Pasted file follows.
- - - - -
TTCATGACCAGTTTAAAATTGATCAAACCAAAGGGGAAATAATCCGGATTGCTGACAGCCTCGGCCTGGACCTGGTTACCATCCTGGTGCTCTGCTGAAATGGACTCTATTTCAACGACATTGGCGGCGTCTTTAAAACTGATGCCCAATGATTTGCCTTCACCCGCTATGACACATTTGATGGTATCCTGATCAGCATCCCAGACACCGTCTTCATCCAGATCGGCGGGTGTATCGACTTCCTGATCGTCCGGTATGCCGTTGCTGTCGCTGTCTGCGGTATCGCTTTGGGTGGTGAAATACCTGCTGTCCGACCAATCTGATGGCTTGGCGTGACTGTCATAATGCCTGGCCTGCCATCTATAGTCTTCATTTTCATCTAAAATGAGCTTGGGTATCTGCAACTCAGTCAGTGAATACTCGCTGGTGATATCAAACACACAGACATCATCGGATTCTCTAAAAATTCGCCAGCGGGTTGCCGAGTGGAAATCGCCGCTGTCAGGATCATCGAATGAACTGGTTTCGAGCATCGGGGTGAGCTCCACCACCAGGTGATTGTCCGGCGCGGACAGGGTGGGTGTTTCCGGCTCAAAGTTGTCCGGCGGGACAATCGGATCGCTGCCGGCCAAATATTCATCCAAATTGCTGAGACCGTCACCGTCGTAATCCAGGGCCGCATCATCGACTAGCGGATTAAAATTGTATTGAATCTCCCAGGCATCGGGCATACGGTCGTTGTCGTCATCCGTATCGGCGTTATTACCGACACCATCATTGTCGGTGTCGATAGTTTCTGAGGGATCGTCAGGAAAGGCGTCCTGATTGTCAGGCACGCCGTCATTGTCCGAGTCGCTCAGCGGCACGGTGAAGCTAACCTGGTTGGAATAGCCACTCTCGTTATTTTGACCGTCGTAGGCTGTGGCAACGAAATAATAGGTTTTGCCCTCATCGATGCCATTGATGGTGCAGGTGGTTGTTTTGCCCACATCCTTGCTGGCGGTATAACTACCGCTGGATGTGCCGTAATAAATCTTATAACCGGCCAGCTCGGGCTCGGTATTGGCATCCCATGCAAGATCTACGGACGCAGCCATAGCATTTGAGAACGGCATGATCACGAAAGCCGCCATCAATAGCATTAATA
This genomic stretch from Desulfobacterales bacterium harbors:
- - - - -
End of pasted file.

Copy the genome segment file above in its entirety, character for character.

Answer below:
TTCATGACCAGTTTAAAATTGATCAAACCAAAGGGGAAATAATCCGGATTGCTGACAGCCTCGGCCTGGACCTGGTTACCATCCTGGTGCTCTGCTGAAATGGACTCTATTTCAACGACATTGGCGGCGTCTTTAAAACTGATGCCCAATGATTTGCCTTCACCCGCTATGACACATTTGATGGTATCCTGATCAGCATCCCAGACACCGTCTTCATCCAGATCGGCGGGTGTATCGACTTCCTGATCGTCCGGTATGCCGTTGCTGTCGCTGTCTGCGGTATCGCTTTGGGTGGTGAAATACCTGCTGTCCGACCAATCTGATGGCTTGGCGTGACTGTCATAATGCCTGGCCTGCCATCTATAGTCTTCATTTTCATCTAAAATGAGCTTGGGTATCTGCAACTCAGTCAGTGAATACTCGCTGGTGATATCAAACACACAGACATCATCGGATTCTCTAAAAATTCGCCAGCGGGTTGCCGAGTGGAAATCGCCGCTGTCAGGATCATCGAATGAACTGGTTTCGAGCATCGGGGTGAGCTCCACCACCAGGTGATTGTCCGGCGCGGACAGGGTGGGTGTTTCCGGCTCAAAGTTGTCCGGCGGGACAATCGGATCGCTGCCGGCCAAATATTCATCCAAATTGCTGAGACCGTCACCGTCGTAATCCAGGGCCGCATCATCGACTAGCGGATTAAAATTGTATTGAATCTCCCAGGCATCGGGCATACGGTCGTTGTCGTCATCCGTATCGGCGTTATTACCGACACCATCATTGTCGGTGTCGATAGTTTCTGAGGGATCGTCAGGAAAGGCGTCCTGATTGTCAGGCACGCCGTCATTGTCCGAGTCGCTCAGCGGCACGGTGAAGCTAACCTGGTTGGAATAGCCACTCTCGTTATTTTGACCGTCGTAGGCTGTGGCAACGAAATAATAGGTTTTGCCCTCATCGATGCCATTGATGGTGCAGGTGGTTGTTTTGCCCACATCCTTGCTGGCGGTATAACTACCGCTGGATGTGCCGTAATAAATCTTATAACCGGCCAGCTCGGGCTCGGTATTGGCATCCCATGCAAGATCTACGGACGCAGCCATAGCATTTGAGAACGGCATGATCACGAAAGCCGCCATCAATAGCATTAATA
This genomic stretch from Desulfobacterales bacterium harbors: